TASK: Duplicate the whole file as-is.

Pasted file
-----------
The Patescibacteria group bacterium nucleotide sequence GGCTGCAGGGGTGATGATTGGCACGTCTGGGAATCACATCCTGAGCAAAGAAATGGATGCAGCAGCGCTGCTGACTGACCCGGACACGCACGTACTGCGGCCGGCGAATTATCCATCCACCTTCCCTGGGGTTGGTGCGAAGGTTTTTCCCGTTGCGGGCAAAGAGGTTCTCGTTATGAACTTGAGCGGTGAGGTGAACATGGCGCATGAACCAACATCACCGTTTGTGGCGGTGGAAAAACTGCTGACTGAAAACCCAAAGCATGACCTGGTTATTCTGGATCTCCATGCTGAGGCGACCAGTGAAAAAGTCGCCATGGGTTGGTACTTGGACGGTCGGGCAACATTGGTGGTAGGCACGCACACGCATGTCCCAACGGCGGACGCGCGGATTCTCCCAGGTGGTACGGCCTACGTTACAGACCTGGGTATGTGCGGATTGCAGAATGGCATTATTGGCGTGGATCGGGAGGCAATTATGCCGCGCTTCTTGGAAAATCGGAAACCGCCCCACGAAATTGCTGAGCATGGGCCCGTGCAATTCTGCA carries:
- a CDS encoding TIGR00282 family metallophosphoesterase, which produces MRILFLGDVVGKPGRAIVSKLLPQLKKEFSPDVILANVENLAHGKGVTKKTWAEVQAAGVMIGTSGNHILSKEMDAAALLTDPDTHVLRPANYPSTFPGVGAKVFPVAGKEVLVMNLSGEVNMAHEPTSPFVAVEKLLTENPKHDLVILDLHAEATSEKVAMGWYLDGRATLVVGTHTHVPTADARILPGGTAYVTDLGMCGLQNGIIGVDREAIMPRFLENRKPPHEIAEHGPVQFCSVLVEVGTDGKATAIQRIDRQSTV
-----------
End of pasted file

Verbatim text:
The Patescibacteria group bacterium nucleotide sequence GGCTGCAGGGGTGATGATTGGCACGTCTGGGAATCACATCCTGAGCAAAGAAATGGATGCAGCAGCGCTGCTGACTGACCCGGACACGCACGTACTGCGGCCGGCGAATTATCCATCCACCTTCCCTGGGGTTGGTGCGAAGGTTTTTCCCGTTGCGGGCAAAGAGGTTCTCGTTATGAACTTGAGCGGTGAGGTGAACATGGCGCATGAACCAACATCACCGTTTGTGGCGGTGGAAAAACTGCTGACTGAAAACCCAAAGCATGACCTGGTTATTCTGGATCTCCATGCTGAGGCGACCAGTGAAAAAGTCGCCATGGGTTGGTACTTGGACGGTCGGGCAACATTGGTGGTAGGCACGCACACGCATGTCCCAACGGCGGACGCGCGGATTCTCCCAGGTGGTACGGCCTACGTTACAGACCTGGGTATGTGCGGATTGCAGAATGGCATTATTGGCGTGGATCGGGAGGCAATTATGCCGCGCTTCTTGGAAAATCGGAAACCGCCCCACGAAATTGCTGAGCATGGGCCCGTGCAATTCTGCA carries:
- a CDS encoding TIGR00282 family metallophosphoesterase, which produces MRILFLGDVVGKPGRAIVSKLLPQLKKEFSPDVILANVENLAHGKGVTKKTWAEVQAAGVMIGTSGNHILSKEMDAAALLTDPDTHVLRPANYPSTFPGVGAKVFPVAGKEVLVMNLSGEVNMAHEPTSPFVAVEKLLTENPKHDLVILDLHAEATSEKVAMGWYLDGRATLVVGTHTHVPTADARILPGGTAYVTDLGMCGLQNGIIGVDREAIMPRFLENRKPPHEIAEHGPVQFCSVLVEVGTDGKATAIQRIDRQSTV